Over the past century the percentage of Americans over the age of sixty-five has grown from 3.1 million to 34.5 million. As the baby boomer generation reaches retirement age, those numbers will again skyrocket.
“Declining birth rates combined with increased longevity are creating something new: old age on a massive scale,” the author writes. “The old are descending upon us by the hundreds of millions. No longer considered productive members of society, they will, nonetheless, continue to make demands on the people who must support them.”
Some planners tote up the cost and logistics of long-term institutionalized care for a significant percentage of the population, and view it as a social disaster of unprecedented proportions. Thomas, however, heralds the coming age as “one of the greatest windfalls of all time.” What it will require, he writes, is nothing short of a revolution in the way society looks at the cycle of human life. This book is the manifesto of that revolution.
Industrialized societies are in thrall to the “cult of adulthood,” Thomas maintains, and both children and elders are judged by its standards. Elders are seen as “failed adults.” The immediate and most devastating result of this view is that old age is treated as a disease, with elder care relegated solely to the medical professions. Our elders are guaranteed “access to care,” but with no provision for the needs of the human spirit.
“To be old in contemporary society is to inhabit a ghetto without borders,” he writes. “Rich or poor, man or woman, sage or fool, there is no refuge.” After a thoroughgoing indictment of the deeply ageist structure of modern life, Thomas takes readers through a short course in revisionist evolution. Why is it, he asks, that human beings enjoy such a long post-reproductive life span? What is the genesis of our longevity?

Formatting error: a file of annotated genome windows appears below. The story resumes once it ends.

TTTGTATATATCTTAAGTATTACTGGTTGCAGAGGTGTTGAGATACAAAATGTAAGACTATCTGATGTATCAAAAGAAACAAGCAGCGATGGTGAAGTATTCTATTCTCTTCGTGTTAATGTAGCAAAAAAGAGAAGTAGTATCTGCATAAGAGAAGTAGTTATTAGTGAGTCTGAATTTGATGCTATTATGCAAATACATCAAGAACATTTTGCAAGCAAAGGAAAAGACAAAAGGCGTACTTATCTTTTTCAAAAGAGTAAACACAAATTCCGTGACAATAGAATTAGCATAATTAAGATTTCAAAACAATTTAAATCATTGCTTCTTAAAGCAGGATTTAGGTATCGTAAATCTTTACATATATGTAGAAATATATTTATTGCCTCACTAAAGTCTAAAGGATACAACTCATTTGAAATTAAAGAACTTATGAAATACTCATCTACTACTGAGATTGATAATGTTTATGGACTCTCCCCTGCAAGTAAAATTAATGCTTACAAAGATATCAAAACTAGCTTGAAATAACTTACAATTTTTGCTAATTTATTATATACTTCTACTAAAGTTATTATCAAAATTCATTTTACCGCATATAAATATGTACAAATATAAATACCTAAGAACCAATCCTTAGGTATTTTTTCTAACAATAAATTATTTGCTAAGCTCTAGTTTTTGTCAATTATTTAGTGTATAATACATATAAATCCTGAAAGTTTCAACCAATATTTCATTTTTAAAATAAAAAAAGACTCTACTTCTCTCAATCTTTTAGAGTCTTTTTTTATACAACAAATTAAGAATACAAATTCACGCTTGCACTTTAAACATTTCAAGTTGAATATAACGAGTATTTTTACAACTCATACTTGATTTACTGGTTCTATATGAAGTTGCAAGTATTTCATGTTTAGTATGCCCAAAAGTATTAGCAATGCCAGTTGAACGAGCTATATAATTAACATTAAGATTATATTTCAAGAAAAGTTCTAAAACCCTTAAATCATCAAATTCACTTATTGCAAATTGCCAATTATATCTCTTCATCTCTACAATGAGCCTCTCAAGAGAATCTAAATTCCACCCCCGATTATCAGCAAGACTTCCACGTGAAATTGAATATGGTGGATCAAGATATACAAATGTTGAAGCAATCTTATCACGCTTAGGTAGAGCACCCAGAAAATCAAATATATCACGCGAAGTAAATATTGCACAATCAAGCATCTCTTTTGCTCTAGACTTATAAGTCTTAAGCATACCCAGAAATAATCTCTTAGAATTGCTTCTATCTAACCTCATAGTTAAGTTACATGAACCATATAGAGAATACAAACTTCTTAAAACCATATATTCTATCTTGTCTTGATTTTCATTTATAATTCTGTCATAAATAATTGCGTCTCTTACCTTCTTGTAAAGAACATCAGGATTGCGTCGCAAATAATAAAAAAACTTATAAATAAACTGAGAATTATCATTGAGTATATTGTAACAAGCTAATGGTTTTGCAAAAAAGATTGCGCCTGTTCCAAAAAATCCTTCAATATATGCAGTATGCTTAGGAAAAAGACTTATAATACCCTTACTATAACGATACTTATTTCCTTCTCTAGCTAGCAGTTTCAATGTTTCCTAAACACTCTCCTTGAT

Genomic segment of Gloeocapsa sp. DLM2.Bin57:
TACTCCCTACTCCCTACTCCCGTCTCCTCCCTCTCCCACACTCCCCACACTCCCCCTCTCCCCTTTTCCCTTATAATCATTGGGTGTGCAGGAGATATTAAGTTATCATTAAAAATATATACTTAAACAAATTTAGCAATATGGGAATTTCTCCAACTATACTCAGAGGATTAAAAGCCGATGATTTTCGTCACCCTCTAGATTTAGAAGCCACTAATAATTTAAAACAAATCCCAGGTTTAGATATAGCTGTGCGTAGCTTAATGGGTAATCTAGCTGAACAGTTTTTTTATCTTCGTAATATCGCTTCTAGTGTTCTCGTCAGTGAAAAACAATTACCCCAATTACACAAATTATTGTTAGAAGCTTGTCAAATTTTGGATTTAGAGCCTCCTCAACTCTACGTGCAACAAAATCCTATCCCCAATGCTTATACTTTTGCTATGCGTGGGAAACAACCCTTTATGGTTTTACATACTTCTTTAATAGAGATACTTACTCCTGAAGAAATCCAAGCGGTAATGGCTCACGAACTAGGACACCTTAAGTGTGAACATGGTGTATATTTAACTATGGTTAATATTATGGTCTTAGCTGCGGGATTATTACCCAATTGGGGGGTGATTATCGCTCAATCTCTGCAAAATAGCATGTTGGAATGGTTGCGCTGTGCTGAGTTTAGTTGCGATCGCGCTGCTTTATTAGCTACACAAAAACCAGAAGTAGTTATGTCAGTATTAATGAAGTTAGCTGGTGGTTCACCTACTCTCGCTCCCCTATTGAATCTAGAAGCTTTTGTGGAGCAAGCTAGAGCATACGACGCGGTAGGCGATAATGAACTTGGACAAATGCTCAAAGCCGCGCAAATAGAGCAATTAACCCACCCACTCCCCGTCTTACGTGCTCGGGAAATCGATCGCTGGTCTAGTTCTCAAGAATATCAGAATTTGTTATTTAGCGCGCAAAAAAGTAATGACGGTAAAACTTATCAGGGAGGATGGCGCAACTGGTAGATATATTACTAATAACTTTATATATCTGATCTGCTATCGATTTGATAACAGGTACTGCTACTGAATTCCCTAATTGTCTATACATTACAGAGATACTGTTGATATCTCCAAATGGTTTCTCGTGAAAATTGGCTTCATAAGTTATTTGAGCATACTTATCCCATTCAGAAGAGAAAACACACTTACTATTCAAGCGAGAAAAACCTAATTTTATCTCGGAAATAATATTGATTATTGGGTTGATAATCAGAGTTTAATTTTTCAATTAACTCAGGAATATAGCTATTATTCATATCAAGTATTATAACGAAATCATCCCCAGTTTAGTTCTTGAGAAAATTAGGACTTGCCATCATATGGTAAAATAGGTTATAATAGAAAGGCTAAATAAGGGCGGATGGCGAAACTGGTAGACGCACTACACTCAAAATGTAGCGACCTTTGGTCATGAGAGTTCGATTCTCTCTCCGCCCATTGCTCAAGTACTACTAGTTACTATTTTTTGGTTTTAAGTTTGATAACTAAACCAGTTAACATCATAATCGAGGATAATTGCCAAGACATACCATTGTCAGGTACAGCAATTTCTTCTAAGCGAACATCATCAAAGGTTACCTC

Stirring in a rich broth of myth, anthropology, and literature, he argues that elderhood is in fact crucial to the survival of our species. Thomas, an internationally recognized pioneer in the field of gerontology, is a founder with his wife, Judith Meyers-Thomas, of the Eden Alternative, an innovative approach that grants elders “liberation from the legacy of enforced dependency.” The second half of the book, which details the principles of “edenized” eldercare and presents case studies of its successful application, should be of particular interest to readers in the helping professions.
“Our culture declares that adulthood is forever, that old age means decline, and that perfection is lodged in remaining young,” Thomas writes. “The truth is that old age is difficult, but it is essential because it teaches us how to live as human beings.”
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